A good network is a like a garden – it requires constant care and feeding.
In the same way, building and nurturing a good, reliable roster of contacts requires an on-going commitment. That means you have to devote yourself to it regularly. Without careful, mindful tending, your circle will wither.
The internet is full of tips on how to do this, some of them good, some of them… let’s just say, less good.
Part of the problem for those of us on the back nine is that much of that advice is also very much geared to young people, or to those who are just starting out in the careers. There’s very little written specifically for older workers.
That’s a shame. Being an older worker has many advantages, among them, patience, judgment and depth of experience. These should be selling features, not detriments.
The public sector does tend to value these qualities, at least to some extent. One of the advantages of government work is that, in many cases, some degree of mobility is available. Most public-sector organizations are large enough to offer at a few different career options.
There are many different ways, of course, to find these options. There are job ads, internal postings, and of course, word of mouth – a.k.a. networking. When it comes to the latter option, one size absolutely does not fit all. Like your résumé, your approach to networking should reflect who you are.
Here are some specific ideas that have worked for me. Consider them a starting point, or a perhaps a supplement to your own:
- Add new people all the time. Make sure they reflect the breadth of talent and opportunities that your workplace offers. Last year, I had an interview for a job that would have been a major stretch for me. When I did my debrief afterwards, the hiring manager offered me some of the best, most productive and helpful feedback I’ve ever had.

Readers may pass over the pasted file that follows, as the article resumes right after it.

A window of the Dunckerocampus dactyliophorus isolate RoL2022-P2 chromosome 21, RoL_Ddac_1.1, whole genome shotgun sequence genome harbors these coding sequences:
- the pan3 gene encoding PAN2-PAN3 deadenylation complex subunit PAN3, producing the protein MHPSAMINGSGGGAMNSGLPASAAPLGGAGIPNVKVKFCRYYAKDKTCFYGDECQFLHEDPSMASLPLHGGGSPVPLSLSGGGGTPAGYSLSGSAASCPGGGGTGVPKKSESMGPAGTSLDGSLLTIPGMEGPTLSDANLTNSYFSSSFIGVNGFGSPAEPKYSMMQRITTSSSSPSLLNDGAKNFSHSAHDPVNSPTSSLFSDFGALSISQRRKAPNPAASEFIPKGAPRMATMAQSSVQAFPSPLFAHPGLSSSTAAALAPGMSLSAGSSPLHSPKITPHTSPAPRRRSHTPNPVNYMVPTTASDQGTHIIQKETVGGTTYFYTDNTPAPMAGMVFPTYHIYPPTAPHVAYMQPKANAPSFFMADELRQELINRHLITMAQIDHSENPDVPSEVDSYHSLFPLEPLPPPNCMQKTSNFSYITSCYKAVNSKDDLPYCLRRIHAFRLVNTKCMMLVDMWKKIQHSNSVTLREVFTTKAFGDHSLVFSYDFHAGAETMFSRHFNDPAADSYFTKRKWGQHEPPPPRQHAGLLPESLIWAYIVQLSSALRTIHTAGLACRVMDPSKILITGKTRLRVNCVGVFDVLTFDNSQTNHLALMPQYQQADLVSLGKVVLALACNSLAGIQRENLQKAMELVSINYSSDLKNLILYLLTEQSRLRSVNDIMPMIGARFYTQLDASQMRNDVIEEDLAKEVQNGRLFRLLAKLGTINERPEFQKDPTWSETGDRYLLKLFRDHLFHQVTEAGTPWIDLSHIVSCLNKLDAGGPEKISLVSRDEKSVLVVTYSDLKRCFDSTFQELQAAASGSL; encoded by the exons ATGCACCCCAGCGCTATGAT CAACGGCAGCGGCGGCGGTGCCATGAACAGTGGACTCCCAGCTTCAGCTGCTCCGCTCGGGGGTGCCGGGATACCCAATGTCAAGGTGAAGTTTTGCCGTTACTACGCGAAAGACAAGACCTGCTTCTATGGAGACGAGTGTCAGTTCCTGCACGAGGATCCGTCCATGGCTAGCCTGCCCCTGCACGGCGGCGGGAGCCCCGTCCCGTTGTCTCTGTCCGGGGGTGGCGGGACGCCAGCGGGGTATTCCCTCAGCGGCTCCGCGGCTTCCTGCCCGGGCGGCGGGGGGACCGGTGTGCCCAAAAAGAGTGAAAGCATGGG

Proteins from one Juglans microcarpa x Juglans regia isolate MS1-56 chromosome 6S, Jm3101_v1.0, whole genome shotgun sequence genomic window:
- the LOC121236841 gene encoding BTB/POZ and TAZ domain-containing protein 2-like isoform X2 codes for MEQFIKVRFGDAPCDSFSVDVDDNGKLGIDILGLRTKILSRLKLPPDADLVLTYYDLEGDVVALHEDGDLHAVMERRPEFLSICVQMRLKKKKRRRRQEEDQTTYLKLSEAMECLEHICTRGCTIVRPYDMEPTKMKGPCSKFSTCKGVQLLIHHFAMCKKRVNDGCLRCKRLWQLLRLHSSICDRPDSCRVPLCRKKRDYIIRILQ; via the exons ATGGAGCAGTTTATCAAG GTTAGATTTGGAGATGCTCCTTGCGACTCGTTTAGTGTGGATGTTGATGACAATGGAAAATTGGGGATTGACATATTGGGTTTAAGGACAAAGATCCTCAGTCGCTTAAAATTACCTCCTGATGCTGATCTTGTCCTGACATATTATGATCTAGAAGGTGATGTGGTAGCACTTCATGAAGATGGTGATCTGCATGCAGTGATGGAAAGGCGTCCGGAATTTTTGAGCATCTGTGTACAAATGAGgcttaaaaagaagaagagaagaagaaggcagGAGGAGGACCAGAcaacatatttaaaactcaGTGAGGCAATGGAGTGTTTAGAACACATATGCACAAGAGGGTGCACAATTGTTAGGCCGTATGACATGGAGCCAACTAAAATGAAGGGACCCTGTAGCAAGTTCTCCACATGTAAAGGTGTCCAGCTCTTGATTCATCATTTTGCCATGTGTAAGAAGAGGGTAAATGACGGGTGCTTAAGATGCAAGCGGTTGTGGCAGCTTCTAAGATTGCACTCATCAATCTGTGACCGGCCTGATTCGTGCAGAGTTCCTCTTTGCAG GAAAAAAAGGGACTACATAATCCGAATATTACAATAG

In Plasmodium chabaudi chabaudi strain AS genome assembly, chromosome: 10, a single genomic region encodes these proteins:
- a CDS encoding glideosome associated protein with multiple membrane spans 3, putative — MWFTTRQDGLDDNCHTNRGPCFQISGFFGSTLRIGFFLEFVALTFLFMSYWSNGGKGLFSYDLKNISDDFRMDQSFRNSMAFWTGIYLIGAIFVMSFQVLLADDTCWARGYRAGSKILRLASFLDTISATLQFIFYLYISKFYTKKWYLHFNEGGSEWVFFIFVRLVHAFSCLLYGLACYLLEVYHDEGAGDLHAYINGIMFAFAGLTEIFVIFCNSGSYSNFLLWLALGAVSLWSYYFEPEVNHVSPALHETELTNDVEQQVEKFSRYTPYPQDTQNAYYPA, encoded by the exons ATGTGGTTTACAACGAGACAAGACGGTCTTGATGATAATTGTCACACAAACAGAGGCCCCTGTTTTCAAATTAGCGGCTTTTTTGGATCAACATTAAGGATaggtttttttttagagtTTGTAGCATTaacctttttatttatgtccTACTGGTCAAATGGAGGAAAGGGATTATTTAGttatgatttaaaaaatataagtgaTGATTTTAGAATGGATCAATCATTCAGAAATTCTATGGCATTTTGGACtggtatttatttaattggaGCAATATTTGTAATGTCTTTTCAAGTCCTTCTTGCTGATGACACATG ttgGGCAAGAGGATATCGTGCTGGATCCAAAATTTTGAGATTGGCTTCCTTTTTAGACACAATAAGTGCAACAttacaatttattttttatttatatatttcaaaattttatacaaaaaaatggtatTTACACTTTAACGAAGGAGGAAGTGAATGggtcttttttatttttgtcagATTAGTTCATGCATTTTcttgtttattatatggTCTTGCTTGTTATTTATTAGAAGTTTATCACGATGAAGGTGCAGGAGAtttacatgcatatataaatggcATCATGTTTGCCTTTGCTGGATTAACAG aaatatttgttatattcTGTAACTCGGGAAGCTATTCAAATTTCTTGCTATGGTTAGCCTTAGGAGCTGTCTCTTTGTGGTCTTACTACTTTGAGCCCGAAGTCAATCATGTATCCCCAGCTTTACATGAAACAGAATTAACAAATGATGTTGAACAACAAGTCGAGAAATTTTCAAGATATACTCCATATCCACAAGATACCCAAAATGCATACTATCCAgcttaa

- Don’t be afraid to drop people from your list. Maybe a favorite contact has moved on and no longer has time. Maybe scheduling difficulties make it impossible. Or maybe you’re just finding the experience less rewarding than you’d like. It’s ok. Life is about recognizing and adapting to change.
- It’s not just people above you in the food chain who are worth your time. Keep yourself open to the possibility that the intern you’ve just met, or the policy analyst who’s brand new to government, might have some real value to offer. If you find yourself reacting positively to someone, trust your instincts. Conversely, just because someone is older or more experienced than you are doesn’t mean they always know what’s best for you.
- Distance is not a barrier. A friend of mine found himself, a few years ago, in a highly coveted senior leadership position. The trouble was, it took him away from the major seat of government, and from pretty much everyone he knew. So he began scheduling virtual coffees – setting meetings (through his online calendar, for example) with friends and colleagues, and putting aside 15 minutes to chat by phone during a coffee break.
- Say yes when someone asks to meet you for career advice. You never know how, or when, that person will come back into your life. Plus it’s good karma.
- Keep it light. Not every networking experience has to be a two-hour sit-down. Sometimes all it takes is a quick email or voice message to say, “Hey, I’m thinking about you and hope you’re doing well,” or “I just read this article and thought about the time you said…”
- Stay positive. As I’ve conducted my own job search, I’ve come to see that the universe likes to hold up a mirror and reflect back what I’m putting out. When I lost a long-held job years ago, I made a conscious choice to remain positive. It helped: the people I met during my informational interviews or elsewhere were much more receptive than I suspect they would have been if I’d allowed myself to wallow excessively.
I like to advise my college students, somewhat truthfully, that everyone starts in the mailroom. By the same token, a tree didn’t just spring from the ground; it needs sunshine and nutrients to grow and blossom in its own right.
Older trees have deep roots. They provide coverage to their younger counterparts. And they stay strong as long as they remain connected to the ecosystem.
It’s a good idea to think of networking in much the same way.